Reply 9, posted (8 years 2 months 5 days 21 hours ago) and read 3563 times:

Quoting Civilav (Reply 8):

I do not know of any bilateral ever signed by the US government that allows for a Latin American carrier to have 5th Freedom rights in US soil for services to Europe. Nor do I have any knowledge of ANY European government ever allowing that either in reverse !

AeroMexico has flown MEX-MIA-MAD-ORY. LAN has traffic rights on MIA-FRA, though only uses them for scheduled cargo service.

Quoting Civilav (Reply 8):
I frankly doubt very much that the US Aviation authorities (and the Spanish ones for that matter !) will ever permit a 3 party carrier to have full 5th Freedom rights between those two points which should be handled by airlines from each respective country to begin with.

Dude, the US isn't Venezuela. The United States is perhaps, no, actually, is definitely, the most liberal country when it comes to giving out route authorities. The US will have no issues with giving Santa Barbara 5th freedom on MIA-TFN. None. And neither will Spain, who would be ecstatic at the potential to connect the Canary Islands with the US mainland.

Among the many 5th freedom rights that the US allows to Latin airlines (though many are unused):

-Iberia has 5th freedom from MIA and SJU to points in Guatemala, Nicuragua, Panama, Costa Rica, Peru, Venezuela, Colombia, and the Dominican Republic
-Mexicana has 5th freedom from MIA to points in Venezuela and the Dominican republic
-LAN has 5th freedom from MIA, LAX, and JFK to points in Mexico*, Venezuela, Colombia, the Dominican Republic, Peru, and Ecuador.
-AeroMexico still has 5th freedom between Miami and Spain, France.
-Martinair Holland has 5th freedom between points in the USA and points in Costa Rica.
-LAB has 5th freedom between the USA and Panama, Brazil.
-Aerolineas Argentinas has 5th freedom between the US and Canada.

The only noteable case in which a European or Latin airline has been denied Latin America-Europe 5th freedom rights via the USA is Aeroflot, who attempeted to begin Miami-Lima flights in the mid-90s.

*While the US government allows LAN Mexico<->US traffic, the Mexican government does not, so LAN's MIA-CUN flights carry no local traffic.



a.
User currently offlineLatinplane From United States of America, joined Dec 1999, 2717 posts, RR: 14
Reply 10, posted (8 years 2 months 5 days 20 hours ago) and read 3541 times:

Quoting MAH4546 (Reply 9):
Among the many 5th freedom rights that the US allows to Latin airlines (though many are unused):

Varig: LAX-NGO LAX-TKO


I have no reason to believe that SB Airlines will have problems starting this route. SB Airlines' boss has always wanted to fly this route because he understands that there is market that needs to be served and because he knows that he has what it takes to make it work.

The fact is that SB Airlines is run by a Canarian-Venezuelan who still has a lot of ties to his homeland. He's really done wonders with the TFN-CCS route, which I think is the most popular route for his airline in terms of passengers and cargo transported. When SB took over the route from Avensa, they were flying something like 21,000 passengers per year and are now up above 30,000 on the route. These are not updated figures*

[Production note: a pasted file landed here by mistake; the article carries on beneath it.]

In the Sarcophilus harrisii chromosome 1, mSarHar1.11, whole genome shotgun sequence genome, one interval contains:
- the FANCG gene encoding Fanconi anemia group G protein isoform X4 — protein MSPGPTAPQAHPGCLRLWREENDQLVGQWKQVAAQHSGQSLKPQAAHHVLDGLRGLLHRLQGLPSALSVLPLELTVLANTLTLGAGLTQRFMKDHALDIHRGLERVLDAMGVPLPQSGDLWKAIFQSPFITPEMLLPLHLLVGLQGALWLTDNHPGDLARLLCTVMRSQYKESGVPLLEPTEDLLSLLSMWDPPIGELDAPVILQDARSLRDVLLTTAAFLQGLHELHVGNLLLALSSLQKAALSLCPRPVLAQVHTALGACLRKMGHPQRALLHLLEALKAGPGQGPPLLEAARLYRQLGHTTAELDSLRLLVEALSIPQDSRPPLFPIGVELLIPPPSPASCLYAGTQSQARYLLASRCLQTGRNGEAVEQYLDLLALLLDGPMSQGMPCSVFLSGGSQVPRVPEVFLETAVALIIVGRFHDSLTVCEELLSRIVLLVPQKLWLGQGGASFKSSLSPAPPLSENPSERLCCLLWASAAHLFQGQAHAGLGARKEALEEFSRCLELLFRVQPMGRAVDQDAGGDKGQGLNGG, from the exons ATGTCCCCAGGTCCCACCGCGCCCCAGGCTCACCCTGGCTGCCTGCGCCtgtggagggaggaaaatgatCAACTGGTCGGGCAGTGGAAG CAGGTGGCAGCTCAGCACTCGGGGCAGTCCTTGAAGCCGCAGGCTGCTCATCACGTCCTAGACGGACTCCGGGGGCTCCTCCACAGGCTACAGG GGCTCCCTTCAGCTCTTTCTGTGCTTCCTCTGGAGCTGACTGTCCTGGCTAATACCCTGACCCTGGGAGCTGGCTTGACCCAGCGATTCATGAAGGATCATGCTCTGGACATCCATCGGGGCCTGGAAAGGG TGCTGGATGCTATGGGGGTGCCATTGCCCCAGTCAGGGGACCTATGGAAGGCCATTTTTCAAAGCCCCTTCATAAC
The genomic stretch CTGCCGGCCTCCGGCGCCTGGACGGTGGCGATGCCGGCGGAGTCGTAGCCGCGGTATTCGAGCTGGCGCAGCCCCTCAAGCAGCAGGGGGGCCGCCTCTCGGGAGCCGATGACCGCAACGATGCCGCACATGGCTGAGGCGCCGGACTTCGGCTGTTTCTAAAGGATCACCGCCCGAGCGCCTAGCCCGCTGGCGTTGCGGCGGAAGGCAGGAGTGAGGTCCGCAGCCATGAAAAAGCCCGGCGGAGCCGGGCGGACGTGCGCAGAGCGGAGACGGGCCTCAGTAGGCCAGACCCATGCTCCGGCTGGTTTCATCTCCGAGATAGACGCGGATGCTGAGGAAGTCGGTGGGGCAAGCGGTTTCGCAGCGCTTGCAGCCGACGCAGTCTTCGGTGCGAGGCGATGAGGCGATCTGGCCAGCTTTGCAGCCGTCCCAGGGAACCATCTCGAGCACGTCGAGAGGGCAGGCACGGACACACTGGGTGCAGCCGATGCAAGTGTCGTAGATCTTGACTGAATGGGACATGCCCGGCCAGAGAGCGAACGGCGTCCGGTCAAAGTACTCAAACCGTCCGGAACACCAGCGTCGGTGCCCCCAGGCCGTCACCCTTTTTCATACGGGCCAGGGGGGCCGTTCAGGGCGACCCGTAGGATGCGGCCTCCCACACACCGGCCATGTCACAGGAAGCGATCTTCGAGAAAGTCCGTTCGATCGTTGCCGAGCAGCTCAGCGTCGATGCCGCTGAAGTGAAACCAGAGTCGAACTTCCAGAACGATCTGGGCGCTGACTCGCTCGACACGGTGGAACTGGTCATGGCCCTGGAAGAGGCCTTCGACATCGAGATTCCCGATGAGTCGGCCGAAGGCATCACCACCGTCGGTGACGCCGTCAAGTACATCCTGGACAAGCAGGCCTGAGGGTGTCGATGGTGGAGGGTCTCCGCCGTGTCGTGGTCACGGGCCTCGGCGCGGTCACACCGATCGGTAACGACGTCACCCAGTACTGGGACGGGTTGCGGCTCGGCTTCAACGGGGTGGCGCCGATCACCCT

I wonder how they'll fly the route. They can either fly CCS-MIA-TFN, or they can do CCS-TFN-MIA-TFN-CCS.

I wonder when they'll be able to get their own equipment to fly their E.U. runs. It would probably be cheaper than wet-leasing the A310 or 763 they have done recently. Couldn't they just get a couple 762s since these are widely available.

 Smile LatinPlane


User currently offlineAcelanzarote From Spain, joined Nov 2005, 830 posts, RR: 0
Reply 11, posted (8 years 2 months 5 days 16 hours ago) and read 3510 times:

Has anyone flown Santa Barbara Airways, any comments good or bad
and what's their time keeping like??



from the Island with sun and great photo's.. Why not visit Lanzarote
User currently offlineStarGoldLHR From Heard and McDonald Islands, joined Feb 2004, 1529 posts, RR: 1
Reply 12, posted (8 years 2 months 5 days 16 hours ago) and read 3506 times:

I'm surprised none of the US regulars has a NYC-TFS/TFN route actually..

given new yorkers tastes for the exotic.. the canaries is definitely on their wilder side !



So far in 2008 45 flights and Gold already. JFK, IAD, LGA, SIN, HKG, NRT, AKL, PPT, LAX still to book ! Home Airport LCY
User currently offlineMAH4546 From Sweden, joined Jan 2001, 32736 posts, RR: 72
Reply 13, posted (8 years 2 months 5 days 9 hours ago) and read 3425 times:

Quoting StarGoldLHR (Reply 12):
I'm surprised none of the US regulars has a NYC-TFS/TFN route actually..

given new yorkers tastes for the exotic.. the canaries is definitely on their wilder side !

The Canary Islands simply are not popular with Americans. The proposed MIA flight won't even be aimed at tourism (though airline and tourism officials will certainly take advantage of this to help create a market), but the VFR market.



a.
User currently offlineAcelanzarote From Spain, joined Nov 2005, 830 posts, RR: 0
Reply 14, posted (8 years 2 months 5 days 8 hours ago) and read 3420 times:

Quoting MAH4546 (Reply 13):
The Canary Islands simply are not popular with Americans. The proposed MIA flight won't even be aimed at tourism (though airline and tourism officials will certainly take advantage of this to help create a market), but the VFR market

Well there are plenty on holiday here in Lanzarote at the minute, talking to some in the restuarnt they had to fly via Madrid.
A bit of advertising in America would soon let more people know these islands exsist!!!
There are plenty of people out here who visit the USA, all have to route via Madrid or London at prsent....

cheers



from the Island with sun and great photo's.. Why not visit Lanzarote
User currently offlineAirportmanager From Ecuador, joined Mar 2001, 558 posts, RR: 2
Reply 15, posted (8 years 2 months 5 days 8 hours ago) and read 3408 times: